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Walk this way: Mariners racking up free passes

Walk this way: Mariners racking up free passes

OAKLAND -- While it is the A's who are known for their patient Moneyball approach to hitting and high value on walks and on-base percentage, the Mariners turned the tables in the first two games and drew a Major League-leading 12 bases on balls.

The Brewers had the second most walks in the Majors with nine through their first two games.

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Justin Smoak and Brendan Ryan were tied for the American League lead with three walks entering Wednesday, and in Tuesday night's 7-1 win, the Mariners drew eight free passes, which equaled their season high for 2012.

It's all quite a turnabout for a team that walked once in the first two games last season. Both Ryan and Smoak didn't draw their third walk until the 10th game last year and Smoak's fourth walk didn't come until six games after that.

Smoak said the walks are no coincidence but rather a sign of being more ready to identify and hit good pitches.

"I feel like the end of last year and during this spring, I've just been seeing the ball better," he said. "It's just being in a better position to hit, being ready to react to anything and I feel like I'm where I want to be."

Ironically, Smoak said he now feels more aggressive at the plate.

"I feel like when you're aggressive, you're going to lay off pitches you shouldn't swing at because you're ready to hit and you know what's a good one to swing at," he said. "That's how I'd always been before, but the last couple years I got a little passive trying to wait for something specific instead of being in there ready to hit. I feel like it helps you lay off those borderline pitches or hard sliders or good changeups down in the dirt."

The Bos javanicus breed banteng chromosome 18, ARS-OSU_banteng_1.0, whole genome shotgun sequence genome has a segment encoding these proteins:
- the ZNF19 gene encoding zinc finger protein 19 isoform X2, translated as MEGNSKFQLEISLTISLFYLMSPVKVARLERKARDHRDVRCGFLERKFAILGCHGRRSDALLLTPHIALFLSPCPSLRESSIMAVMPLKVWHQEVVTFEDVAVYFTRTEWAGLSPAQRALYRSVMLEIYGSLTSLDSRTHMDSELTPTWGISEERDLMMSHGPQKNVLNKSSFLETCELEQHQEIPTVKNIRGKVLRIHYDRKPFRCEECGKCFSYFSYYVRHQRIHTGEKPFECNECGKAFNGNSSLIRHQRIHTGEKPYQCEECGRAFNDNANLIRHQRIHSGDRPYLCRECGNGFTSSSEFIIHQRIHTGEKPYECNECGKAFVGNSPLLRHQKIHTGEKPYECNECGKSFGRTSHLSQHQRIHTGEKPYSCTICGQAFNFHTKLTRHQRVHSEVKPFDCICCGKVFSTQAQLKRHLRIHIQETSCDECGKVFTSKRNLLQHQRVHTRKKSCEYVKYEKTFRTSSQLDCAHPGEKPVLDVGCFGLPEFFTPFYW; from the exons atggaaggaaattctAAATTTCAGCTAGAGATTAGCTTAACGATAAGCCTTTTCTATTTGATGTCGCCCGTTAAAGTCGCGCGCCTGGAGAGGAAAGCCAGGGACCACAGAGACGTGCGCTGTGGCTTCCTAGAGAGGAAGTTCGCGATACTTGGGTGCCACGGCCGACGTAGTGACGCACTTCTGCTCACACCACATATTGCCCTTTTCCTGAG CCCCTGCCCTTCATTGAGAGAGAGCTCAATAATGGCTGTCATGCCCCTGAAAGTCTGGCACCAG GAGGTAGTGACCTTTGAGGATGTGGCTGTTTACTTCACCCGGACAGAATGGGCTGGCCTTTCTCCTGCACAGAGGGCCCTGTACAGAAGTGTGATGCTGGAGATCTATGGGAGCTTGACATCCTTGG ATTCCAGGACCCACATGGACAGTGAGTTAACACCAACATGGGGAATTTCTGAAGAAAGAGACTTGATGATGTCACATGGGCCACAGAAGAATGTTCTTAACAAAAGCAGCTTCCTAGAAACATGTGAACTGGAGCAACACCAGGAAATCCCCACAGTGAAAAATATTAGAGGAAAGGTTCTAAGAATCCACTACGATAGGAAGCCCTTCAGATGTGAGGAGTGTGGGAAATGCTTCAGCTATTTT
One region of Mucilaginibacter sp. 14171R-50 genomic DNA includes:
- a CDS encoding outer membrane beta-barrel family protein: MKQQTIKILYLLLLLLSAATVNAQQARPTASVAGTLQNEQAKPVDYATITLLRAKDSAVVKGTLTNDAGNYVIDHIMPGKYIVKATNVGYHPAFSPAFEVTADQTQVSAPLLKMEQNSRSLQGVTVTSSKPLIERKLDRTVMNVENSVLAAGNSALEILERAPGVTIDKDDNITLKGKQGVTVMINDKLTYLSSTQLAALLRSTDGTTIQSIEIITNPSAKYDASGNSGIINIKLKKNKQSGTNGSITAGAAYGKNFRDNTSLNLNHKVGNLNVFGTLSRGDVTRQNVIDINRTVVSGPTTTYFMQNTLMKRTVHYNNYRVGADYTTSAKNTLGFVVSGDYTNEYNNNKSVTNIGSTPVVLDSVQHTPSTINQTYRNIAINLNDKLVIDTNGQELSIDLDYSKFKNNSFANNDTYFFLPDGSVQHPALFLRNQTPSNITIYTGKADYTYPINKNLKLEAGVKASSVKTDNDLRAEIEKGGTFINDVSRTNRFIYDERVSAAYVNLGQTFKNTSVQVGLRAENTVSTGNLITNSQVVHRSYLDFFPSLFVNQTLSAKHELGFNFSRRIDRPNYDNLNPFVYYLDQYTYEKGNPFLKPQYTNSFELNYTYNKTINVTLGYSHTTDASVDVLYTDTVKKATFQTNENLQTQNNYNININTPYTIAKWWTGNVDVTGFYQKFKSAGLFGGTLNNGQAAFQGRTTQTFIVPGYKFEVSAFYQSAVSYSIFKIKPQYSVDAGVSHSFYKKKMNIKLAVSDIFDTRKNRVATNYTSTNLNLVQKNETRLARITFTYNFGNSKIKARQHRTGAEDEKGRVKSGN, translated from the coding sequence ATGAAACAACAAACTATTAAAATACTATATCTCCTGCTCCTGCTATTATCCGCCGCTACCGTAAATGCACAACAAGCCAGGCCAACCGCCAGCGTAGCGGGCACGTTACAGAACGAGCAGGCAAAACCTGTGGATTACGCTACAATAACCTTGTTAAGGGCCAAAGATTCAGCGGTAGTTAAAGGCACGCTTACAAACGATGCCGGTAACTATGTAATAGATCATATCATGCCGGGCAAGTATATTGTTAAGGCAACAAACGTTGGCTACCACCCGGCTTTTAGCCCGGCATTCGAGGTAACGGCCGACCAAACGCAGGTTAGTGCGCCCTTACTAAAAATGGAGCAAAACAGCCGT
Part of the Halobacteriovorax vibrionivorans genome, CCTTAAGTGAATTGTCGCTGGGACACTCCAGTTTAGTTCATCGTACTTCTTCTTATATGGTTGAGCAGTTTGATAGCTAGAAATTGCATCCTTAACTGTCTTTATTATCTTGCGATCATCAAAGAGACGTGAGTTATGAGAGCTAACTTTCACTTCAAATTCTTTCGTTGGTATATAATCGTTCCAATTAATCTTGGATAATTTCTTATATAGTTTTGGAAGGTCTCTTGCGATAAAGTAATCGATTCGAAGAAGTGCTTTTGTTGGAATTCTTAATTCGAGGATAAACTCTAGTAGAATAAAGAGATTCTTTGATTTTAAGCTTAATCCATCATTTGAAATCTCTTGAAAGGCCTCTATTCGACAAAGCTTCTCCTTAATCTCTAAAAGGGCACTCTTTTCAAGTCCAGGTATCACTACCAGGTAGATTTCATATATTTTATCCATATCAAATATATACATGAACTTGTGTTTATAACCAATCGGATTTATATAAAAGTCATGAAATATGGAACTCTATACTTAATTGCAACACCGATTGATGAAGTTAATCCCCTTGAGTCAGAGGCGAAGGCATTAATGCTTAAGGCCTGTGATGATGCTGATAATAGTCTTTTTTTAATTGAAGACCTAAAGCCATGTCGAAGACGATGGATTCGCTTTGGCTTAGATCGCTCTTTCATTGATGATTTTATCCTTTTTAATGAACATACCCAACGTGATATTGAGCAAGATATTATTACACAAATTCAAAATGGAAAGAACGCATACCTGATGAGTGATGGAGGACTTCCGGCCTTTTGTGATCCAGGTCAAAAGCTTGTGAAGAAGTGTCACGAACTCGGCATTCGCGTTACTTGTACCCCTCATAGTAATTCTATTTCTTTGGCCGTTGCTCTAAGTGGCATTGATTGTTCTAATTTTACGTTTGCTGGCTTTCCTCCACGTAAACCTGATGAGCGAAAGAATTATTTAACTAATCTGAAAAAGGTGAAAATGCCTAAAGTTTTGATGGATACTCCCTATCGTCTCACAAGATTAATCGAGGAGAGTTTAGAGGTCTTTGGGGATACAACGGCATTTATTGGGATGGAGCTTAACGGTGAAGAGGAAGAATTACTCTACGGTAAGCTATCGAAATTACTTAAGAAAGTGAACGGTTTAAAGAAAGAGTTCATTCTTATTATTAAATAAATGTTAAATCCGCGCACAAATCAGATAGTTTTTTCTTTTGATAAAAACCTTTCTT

Smoak went 0-for-3 on Tuesday but hit the ball hard twice -- on a loud foul down the left-field line -- and drew a bases-loaded walk that showed the ultimate patience.

"No doubt," he said with a grin. "Bases loaded right there, you're ready to swing as soon as you step into the box. I was ready to hit, but there was nothing good to hit for four straight pitches. That's how it goes. Take 'em any way you can get 'em."

Greg Johns is a reporter for MLB.com. Follow him on Twitter @GregJohnsMLB as well as his Mariners Musings blog. This story was not subject to the approval of Major League Baseball or its clubs.

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